Polycom Keeps the Endpoints Coming
Takes steps away from infrastructure toward becoming a stronger, more innovative endpoint company.
When Polycom went private in July 2016, it was clear that the company needed to do something different to jump start it back into growth mode. Its infrastructure business was the anchor for the company, which was sinking faster than the NY Jets chances of making the playoffs.
Making a significant strategy change as a publicly traded company is very difficult. Now that it's private, it's able to move in a new direction more easily. The new strategy laid out upon going private was to de-emphasize the infrastructure business and become a stronger, more innovative endpoint company. This has caused some confusion and there are many rumors that Polycom is getting out of infrastructure altogether -- that's not the case, but there's certainly more focus on endpoints as of late.
Over the past couple of years the company has rolled out a number of new products, including the recently announced Pano, Debut, Centro and Trio, which was the first significant upgrade to its conference room offerings in a long time. This week the company announced a couple of new conference room endpoints that should expand its market opportunity.
Even though more people are working from home and on the road, the demand for meeting spaces has grown. Digital transformation requires worker agility, so more people are meeting in a wider variety of rooms. Conference rooms used to be very cookie cutter and used only for periodic, scheduled meetings; but now agile teams come together quickly, get some work done, and move on to the next thing.
This shift in working habits has caused the variety of rooms to expand as well. Instead of having your typical eight-to-10-person room, businesses are now creating open meeting spaces, huddle rooms, large rooms, and small workspaces. Last year I visited a local reseller in the Boston area that has a show room with perhaps a dozen different types of workspaces, many of which are flexible so a medium room can be turned into two huddle rooms, for example.
Each of these rooms typically needs some kind of phone and other equipment in it. A worker could use their mobile device, but they aren't ideal for long calls as the quality is still lacking. However, one size doesn't fit all so something like the existing Polycom Trio 8800, with its premium pricing, may be too expensive to put everywhere.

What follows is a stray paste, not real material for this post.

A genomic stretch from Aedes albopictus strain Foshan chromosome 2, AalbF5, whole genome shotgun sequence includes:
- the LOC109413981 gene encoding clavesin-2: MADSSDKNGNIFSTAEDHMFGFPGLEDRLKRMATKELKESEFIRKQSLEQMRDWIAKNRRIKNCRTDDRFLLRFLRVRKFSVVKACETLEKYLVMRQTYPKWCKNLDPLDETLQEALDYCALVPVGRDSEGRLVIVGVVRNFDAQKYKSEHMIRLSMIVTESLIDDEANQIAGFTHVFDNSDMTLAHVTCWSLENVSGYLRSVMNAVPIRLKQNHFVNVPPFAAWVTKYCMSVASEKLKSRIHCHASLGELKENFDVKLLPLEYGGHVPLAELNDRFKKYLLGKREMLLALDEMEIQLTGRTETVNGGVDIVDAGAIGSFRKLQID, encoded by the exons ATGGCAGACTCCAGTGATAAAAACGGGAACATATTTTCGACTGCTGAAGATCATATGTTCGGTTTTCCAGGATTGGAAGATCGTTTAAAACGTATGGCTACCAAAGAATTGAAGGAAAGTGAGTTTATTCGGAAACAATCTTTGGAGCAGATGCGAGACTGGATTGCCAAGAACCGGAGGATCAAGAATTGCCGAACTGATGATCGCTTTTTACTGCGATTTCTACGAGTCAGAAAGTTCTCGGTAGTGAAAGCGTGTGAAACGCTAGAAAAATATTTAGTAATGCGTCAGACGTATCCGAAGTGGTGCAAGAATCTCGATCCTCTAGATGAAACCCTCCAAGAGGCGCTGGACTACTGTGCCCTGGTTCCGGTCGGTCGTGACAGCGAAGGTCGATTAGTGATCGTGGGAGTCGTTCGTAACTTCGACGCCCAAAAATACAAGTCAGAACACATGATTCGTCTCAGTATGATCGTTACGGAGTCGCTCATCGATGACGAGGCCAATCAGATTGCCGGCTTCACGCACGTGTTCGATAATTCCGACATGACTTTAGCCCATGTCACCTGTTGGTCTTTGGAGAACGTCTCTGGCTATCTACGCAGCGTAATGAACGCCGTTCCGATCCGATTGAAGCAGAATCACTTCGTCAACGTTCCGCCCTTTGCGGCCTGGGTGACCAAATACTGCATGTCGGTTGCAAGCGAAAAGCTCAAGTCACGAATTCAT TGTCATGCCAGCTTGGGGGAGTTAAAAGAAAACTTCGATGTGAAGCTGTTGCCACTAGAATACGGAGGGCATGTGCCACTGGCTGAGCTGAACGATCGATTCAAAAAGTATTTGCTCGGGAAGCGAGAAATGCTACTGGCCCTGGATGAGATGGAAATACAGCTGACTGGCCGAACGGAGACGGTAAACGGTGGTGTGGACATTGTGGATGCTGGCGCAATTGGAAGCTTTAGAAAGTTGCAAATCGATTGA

The biggest opportunity for the Trio 8500 is in Skype For Business meeting rooms. With its regular IP phones, about 70% of them are shipped through UCaaS providers, meaning only about 30% are for Skype for Business/Office 365. With Trio, the numbers flip -- 60% are deployed in Microsoft rooms and the other 40% are service provider or Open SIP driven. This may look odd, but it does make sense, as smaller businesses have been the low hanging fruit for UCaaS providers, and these companies have less meeting rooms and often use regular IP phones as they don't need quite as sophisticated a device.
The other endpoint announced is more of a "pro-sumer" device. The VoxBox is a portable Bluetooth/USB speaker that allows users to hold conference calls anywhere. It's important to note that this isn't an off-the-shelf type of speaker phone one buys at a consumer electronics store. The VoxBox has a number of advanced features such as HD voice, NoiseBlock that mutes the microphone when users stop talking, and a four-microphone array for increased audio quality. These devices are ideal for open spaces, telecommuters, home workers, or anywhere else where someone might want to have a good quality conference call.
These new devices alone aren't going to change the fate of Polycom, but they're more bricks in the wall that demonstrate Polycom is executing on the plan it laid out. Over time Polycom's goal should be to use Trio and other similar devices to be the "brains" of meeting spaces and control things like lighting, HVAC systems, and other things that are part of meeting spaces. That would make Trio a much more important part of a conference room instead of being viewed as phone.